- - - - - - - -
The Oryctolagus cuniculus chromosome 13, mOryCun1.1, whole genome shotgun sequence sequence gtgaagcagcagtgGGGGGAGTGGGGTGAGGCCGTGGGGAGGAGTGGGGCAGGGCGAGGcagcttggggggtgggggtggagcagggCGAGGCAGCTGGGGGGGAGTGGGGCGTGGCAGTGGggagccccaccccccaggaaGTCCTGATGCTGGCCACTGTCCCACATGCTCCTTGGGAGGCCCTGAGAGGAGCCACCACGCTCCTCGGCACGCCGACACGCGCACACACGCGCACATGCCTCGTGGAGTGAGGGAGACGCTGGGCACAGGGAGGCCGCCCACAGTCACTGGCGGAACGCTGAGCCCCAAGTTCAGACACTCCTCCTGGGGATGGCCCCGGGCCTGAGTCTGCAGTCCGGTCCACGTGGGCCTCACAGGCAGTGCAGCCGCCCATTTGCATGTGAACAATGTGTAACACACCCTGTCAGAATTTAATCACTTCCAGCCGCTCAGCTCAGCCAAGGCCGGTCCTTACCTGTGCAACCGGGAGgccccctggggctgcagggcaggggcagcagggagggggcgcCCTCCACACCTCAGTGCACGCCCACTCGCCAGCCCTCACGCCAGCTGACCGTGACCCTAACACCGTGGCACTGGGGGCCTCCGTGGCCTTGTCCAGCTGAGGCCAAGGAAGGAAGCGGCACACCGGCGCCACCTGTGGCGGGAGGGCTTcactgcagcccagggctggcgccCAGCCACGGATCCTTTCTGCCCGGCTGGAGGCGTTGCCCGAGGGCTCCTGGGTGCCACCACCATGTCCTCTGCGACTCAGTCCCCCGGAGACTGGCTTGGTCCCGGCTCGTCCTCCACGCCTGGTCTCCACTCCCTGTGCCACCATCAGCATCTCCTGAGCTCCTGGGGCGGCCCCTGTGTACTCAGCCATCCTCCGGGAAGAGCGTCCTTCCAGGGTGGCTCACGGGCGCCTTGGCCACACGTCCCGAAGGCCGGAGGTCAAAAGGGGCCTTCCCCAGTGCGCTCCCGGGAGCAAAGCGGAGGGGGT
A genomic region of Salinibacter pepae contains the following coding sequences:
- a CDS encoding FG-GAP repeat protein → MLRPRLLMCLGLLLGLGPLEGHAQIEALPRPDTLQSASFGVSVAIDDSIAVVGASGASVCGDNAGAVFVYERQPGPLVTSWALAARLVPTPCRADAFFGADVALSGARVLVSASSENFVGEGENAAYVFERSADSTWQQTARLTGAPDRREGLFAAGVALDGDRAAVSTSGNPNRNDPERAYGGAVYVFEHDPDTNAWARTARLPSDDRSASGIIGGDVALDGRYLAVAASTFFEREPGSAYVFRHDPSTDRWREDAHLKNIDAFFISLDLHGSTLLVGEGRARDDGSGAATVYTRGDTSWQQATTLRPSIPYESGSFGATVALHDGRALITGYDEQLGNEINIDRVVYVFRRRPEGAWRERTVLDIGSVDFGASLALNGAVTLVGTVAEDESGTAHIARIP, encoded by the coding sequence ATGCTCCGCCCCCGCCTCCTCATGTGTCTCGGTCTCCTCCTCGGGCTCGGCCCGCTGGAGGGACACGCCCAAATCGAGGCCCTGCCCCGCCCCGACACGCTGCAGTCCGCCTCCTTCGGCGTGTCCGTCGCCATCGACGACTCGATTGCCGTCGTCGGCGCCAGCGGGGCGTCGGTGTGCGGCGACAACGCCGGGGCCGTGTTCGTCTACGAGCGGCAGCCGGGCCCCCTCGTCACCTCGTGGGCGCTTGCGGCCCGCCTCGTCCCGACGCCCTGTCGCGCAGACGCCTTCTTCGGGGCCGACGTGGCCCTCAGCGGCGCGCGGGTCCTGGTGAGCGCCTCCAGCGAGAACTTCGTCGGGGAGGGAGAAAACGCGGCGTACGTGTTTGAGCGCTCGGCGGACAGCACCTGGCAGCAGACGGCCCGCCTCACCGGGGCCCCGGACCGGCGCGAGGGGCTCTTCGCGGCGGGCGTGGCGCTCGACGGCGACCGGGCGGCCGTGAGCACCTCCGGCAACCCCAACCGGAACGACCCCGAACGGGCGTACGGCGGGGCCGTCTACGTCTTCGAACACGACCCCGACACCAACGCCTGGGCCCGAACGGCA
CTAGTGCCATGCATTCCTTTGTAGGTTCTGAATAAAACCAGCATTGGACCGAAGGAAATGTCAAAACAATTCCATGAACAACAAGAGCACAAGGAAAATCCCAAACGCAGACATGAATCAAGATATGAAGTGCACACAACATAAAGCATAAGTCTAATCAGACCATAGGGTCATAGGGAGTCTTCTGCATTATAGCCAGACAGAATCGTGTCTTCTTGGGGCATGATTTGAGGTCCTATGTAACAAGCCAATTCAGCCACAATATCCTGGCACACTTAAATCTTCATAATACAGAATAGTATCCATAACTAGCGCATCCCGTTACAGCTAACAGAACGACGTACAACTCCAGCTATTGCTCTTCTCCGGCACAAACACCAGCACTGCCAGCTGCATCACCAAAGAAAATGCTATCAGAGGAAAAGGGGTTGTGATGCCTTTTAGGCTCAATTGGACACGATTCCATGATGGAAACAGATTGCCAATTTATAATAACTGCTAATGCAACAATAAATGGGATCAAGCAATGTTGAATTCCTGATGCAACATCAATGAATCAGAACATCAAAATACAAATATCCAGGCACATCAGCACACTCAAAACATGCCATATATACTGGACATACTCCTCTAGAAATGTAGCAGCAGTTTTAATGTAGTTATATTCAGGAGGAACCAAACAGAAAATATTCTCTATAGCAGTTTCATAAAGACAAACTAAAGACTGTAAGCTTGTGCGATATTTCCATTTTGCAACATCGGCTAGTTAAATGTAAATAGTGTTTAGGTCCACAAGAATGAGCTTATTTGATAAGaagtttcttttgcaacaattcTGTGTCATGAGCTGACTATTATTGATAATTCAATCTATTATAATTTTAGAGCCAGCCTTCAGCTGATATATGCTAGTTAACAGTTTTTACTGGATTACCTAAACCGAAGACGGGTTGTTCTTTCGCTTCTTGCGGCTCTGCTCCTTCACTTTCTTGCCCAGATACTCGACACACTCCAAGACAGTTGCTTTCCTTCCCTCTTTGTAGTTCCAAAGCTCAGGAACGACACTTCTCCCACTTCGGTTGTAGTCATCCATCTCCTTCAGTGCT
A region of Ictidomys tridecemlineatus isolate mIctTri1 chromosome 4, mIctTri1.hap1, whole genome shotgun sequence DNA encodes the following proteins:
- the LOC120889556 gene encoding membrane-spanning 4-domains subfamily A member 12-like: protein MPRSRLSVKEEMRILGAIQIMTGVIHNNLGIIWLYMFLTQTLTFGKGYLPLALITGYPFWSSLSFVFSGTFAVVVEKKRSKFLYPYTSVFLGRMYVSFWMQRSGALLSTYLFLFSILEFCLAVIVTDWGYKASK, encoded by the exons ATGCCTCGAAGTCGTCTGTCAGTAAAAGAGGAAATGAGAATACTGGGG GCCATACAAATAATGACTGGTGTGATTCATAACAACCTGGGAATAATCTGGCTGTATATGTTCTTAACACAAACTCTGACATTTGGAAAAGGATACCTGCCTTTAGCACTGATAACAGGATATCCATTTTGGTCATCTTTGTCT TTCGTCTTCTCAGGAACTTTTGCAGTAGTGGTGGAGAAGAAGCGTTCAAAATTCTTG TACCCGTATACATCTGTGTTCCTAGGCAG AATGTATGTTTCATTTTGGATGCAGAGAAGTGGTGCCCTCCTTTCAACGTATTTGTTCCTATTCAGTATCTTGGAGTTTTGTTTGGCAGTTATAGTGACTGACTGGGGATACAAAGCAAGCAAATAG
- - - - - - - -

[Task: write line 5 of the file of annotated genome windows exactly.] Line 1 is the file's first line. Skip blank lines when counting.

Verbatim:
A region of Ictidomys tridecemlineatus isolate mIctTri1 chromosome 4, mIctTri1.hap1, whole genome shotgun sequence DNA encodes the following proteins: